Nostalgically appealing to Boomer parents, CEDU masterfully pulled off the image of a magical, mountain-perched community—a sort of touchy-feely theater camp for sensitive, creative children where hippie counselors at outside tables read aloud passages of Jonathan Livingston Seagull.

I’ll give them this: CEDU remained unabashedly frozen in another era. But to quote retired attorney Phil Elberg—who triumphantly fought the abusive teen treatment industry and also served as president of the International Cultic Studies Association—this shaggy costume drama was “a closed system…presided over by ignorant, amateurish, and sometimes sadistic true believers.”

An involuntary two-year term, many parents pulled their children from CEDU early; mine shaved off the final eight months. Still, for over a year, I was stripped of my rights—blocked from even freely accessing a phone. And day-to-day, I was decimated by the program’s complex array of punishments and its aimless, around-the-clock experiment in group confrontation, confession, screaming, humiliation, and cuddling. 

I arrived back home in 2000, a rattled public high school returnee forcing myself to forget the prior sixteen months. Opting to stay silent, I kept CEDU my secret for the next 15 years.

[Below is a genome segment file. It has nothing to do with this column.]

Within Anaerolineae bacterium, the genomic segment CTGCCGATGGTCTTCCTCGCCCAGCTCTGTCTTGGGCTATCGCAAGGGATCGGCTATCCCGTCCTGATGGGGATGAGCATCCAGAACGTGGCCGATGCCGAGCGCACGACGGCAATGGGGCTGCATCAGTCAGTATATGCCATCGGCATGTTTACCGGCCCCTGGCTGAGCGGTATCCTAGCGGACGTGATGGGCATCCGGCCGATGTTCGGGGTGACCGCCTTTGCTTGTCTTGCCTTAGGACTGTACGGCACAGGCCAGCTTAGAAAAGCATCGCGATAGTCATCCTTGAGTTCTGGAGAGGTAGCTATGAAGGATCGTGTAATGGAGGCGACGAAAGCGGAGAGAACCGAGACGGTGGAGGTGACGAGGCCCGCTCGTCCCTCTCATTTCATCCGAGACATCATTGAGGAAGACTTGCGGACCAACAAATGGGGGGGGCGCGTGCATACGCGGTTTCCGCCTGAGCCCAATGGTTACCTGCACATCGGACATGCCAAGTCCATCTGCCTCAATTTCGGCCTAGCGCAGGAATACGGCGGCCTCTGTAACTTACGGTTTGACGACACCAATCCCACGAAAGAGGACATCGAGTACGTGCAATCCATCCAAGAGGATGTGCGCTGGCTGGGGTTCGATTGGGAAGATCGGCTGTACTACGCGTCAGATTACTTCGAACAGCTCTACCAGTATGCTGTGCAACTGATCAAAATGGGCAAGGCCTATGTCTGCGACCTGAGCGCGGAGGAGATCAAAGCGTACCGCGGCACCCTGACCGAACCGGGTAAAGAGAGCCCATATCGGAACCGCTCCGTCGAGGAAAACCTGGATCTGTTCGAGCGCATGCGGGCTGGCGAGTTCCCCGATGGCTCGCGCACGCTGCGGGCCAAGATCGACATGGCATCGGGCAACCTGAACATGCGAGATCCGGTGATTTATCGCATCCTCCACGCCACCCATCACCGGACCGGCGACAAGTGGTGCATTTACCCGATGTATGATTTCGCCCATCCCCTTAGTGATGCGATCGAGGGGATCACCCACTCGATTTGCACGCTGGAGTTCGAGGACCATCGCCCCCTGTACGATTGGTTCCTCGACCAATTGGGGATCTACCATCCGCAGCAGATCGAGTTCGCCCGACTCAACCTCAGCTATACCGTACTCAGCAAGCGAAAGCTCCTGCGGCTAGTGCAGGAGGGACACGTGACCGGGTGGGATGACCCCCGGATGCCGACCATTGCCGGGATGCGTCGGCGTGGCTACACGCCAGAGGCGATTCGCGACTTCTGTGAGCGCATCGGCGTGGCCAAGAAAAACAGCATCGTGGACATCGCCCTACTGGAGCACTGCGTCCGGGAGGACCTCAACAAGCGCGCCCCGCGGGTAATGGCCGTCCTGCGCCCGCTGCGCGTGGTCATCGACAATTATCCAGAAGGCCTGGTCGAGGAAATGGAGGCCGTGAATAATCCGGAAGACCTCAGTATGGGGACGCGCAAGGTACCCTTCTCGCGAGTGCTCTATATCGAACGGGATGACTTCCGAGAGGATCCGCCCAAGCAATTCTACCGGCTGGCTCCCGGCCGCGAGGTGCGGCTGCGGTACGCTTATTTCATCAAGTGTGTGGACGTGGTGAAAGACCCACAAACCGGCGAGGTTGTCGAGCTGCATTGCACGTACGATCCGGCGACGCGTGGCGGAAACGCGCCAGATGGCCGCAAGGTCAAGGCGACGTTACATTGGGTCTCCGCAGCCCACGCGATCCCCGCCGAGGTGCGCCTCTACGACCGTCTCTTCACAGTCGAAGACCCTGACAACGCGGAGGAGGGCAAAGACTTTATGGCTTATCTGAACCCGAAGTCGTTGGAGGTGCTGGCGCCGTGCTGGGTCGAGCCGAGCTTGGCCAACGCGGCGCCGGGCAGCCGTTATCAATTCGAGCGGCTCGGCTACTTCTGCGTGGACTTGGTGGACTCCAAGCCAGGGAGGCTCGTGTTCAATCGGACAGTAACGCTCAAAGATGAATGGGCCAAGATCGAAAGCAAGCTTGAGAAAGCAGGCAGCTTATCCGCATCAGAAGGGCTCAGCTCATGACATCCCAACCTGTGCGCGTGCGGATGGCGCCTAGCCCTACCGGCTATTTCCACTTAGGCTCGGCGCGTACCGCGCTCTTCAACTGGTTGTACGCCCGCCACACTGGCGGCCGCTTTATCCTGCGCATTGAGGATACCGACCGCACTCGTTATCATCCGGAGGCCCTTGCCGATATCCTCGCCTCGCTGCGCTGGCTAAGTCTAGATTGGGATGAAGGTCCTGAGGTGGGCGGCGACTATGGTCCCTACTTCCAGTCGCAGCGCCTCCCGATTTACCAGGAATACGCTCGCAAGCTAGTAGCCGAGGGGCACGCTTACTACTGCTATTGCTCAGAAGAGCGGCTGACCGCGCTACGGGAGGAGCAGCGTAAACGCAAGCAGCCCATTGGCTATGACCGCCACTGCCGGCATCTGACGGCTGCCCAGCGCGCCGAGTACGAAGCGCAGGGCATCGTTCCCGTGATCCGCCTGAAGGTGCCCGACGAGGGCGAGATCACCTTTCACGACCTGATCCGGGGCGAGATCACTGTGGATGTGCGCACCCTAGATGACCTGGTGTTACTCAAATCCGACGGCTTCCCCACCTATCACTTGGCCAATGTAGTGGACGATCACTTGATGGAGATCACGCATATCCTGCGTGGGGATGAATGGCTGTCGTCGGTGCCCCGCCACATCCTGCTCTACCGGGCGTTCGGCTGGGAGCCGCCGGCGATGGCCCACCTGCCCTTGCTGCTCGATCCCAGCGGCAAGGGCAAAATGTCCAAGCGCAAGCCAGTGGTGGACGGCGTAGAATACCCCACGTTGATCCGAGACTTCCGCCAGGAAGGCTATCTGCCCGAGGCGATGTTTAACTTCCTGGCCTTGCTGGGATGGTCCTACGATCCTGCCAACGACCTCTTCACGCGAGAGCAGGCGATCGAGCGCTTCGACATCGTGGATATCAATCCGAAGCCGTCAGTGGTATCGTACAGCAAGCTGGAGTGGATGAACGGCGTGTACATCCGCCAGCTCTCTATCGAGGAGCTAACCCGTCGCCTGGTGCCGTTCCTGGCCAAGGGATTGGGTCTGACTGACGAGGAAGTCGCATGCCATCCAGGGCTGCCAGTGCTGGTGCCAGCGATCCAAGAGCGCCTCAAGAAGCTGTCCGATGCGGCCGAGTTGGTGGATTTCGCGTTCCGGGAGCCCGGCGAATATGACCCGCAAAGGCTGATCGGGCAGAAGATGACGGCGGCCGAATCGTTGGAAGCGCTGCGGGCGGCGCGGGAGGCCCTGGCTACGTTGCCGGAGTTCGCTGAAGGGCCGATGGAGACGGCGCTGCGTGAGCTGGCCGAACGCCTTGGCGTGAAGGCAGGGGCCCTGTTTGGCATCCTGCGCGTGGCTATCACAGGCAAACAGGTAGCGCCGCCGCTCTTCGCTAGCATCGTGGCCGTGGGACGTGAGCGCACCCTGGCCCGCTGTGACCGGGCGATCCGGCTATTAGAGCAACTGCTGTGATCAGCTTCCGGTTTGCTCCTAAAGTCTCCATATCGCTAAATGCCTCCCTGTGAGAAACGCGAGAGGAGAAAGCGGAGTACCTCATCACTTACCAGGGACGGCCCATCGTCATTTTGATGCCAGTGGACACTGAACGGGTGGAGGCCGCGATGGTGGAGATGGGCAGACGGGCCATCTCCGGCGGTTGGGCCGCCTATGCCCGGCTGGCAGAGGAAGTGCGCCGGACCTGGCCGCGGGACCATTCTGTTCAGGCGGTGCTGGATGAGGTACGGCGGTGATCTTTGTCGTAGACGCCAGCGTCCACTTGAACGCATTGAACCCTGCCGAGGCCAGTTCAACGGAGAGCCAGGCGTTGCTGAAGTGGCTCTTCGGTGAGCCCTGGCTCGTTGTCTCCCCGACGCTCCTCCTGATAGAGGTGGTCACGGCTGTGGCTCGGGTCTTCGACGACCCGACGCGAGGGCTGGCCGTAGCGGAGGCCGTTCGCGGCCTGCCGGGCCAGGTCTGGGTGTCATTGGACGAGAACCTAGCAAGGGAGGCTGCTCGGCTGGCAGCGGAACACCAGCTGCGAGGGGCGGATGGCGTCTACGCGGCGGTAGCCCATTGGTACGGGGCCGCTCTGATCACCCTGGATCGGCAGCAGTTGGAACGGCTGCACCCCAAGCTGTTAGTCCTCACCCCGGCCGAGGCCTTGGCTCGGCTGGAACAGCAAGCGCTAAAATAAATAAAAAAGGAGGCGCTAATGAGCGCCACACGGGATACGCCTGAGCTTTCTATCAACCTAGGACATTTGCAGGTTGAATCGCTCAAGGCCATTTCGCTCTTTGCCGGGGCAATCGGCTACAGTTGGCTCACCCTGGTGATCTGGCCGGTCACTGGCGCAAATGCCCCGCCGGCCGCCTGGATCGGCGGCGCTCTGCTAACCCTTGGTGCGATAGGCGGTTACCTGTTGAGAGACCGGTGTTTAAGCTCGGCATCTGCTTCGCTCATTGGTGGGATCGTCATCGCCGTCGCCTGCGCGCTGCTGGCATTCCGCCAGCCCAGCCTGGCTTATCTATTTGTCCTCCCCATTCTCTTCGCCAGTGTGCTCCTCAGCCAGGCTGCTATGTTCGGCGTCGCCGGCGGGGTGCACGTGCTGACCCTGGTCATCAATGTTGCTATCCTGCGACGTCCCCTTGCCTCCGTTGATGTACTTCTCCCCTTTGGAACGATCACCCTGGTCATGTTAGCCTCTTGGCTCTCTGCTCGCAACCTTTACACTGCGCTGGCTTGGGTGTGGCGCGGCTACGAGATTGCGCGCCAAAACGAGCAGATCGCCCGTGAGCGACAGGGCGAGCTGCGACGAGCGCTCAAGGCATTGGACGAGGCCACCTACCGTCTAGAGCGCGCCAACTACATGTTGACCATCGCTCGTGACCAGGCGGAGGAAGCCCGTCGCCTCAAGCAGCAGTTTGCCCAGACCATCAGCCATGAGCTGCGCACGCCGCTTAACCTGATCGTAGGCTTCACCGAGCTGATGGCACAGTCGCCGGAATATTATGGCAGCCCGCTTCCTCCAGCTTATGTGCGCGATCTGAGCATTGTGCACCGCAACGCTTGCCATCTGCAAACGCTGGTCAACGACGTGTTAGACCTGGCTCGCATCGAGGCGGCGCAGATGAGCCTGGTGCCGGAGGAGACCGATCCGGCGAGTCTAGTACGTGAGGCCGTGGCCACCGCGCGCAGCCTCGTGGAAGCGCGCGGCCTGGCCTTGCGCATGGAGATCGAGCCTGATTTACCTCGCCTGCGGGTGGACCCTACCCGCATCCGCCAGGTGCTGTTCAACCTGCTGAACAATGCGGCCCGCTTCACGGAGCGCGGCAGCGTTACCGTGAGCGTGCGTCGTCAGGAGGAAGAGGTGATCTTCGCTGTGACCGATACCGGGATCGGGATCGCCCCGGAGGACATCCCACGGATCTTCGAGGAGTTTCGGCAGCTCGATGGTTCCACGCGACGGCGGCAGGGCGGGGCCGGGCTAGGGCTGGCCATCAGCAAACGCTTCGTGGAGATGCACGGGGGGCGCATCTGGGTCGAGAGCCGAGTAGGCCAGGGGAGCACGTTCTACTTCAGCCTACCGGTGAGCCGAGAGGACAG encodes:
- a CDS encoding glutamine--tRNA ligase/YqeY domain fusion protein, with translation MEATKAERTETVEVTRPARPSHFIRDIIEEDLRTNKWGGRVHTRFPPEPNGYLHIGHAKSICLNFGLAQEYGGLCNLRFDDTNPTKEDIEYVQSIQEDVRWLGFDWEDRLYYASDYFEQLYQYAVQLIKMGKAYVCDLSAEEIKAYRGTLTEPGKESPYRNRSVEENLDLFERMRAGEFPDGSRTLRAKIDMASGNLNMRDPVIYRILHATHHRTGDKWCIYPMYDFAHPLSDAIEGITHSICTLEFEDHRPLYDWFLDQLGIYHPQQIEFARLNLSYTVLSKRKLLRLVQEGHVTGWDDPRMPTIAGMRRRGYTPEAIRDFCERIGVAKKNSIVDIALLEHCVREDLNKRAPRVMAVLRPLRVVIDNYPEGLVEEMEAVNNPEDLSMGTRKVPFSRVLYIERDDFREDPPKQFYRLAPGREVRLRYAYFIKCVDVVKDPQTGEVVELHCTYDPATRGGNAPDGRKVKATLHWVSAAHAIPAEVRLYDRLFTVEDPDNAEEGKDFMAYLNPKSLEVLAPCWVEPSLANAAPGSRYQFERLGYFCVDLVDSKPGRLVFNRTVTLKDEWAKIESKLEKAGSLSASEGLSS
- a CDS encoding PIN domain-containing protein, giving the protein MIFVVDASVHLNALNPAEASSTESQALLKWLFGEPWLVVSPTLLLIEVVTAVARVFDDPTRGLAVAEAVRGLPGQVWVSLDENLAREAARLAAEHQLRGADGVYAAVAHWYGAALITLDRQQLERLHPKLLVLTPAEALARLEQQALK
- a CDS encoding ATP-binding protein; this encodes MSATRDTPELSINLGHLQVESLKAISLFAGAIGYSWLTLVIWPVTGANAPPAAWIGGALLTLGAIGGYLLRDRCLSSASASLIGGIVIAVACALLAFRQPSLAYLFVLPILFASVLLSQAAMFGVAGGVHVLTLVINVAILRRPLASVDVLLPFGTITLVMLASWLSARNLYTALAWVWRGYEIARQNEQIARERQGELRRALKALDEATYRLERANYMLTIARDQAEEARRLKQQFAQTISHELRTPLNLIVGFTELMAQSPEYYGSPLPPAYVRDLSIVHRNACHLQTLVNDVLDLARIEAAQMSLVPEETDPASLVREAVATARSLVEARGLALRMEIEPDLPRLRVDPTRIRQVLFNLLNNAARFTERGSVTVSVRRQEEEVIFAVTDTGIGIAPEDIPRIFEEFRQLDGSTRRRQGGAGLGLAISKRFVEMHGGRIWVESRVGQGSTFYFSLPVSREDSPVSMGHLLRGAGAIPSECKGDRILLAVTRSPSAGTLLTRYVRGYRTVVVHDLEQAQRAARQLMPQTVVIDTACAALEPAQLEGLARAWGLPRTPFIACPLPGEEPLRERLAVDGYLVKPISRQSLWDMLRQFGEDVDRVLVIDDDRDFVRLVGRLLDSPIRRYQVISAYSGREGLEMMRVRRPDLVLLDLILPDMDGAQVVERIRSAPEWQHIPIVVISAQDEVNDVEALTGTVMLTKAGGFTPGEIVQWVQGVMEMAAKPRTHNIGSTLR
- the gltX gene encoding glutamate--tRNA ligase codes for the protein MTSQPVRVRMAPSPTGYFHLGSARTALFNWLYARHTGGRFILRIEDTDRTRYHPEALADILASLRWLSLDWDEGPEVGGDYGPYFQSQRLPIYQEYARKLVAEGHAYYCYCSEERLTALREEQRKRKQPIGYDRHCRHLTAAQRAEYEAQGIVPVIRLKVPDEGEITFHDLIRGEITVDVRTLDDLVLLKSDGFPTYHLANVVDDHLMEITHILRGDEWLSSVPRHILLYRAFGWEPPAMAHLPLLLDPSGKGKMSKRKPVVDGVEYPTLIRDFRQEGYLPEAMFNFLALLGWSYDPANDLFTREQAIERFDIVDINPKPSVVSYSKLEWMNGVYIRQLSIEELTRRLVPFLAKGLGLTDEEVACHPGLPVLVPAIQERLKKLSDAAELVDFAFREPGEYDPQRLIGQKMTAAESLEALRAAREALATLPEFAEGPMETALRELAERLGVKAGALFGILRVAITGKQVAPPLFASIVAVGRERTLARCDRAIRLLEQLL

David Safran as a fifteen-year-old CEDU resident. (Courtesy: D.Safran)

In 2015, the ten-year anniversary of CEDU’s closure in Running Springs, I realized I had become more curious than haunted. This prompted a grueling, years-long investigation into CEDU. I wanted to understand this institution more; to see beyond my own confinement. 

With a few language and marketing adjustments, a youth-obsessed furniture salesman named Mel Wasserman repackaged his oddly-named, locally reviled experimental drug rehab run by untrained ex-addicts into a national empire widely considered to be “the flagship enterprise of the ‘troubled teen boarding school’ industry,” to quote NPR Illinois. And yet, despite decades of law-flouting dominance, CEDU’s history had never been sufficiently exposed. 

Early into her research, Detective Rosa found my CEDU investigation. Impressed with its findings, I received an appreciative email requesting my assistance in John, Blake, and Daniel’s cases. 

CEDU’s missing teens generate a good deal of frothing media attention. Almost always, this infuriating coverage depicts John Inman, Blake Pursley, and Daniel Yuen as “students” enrolled at a “boarding school” for “troubled youths” or “special needs children ” or “mentally handicapped teens.”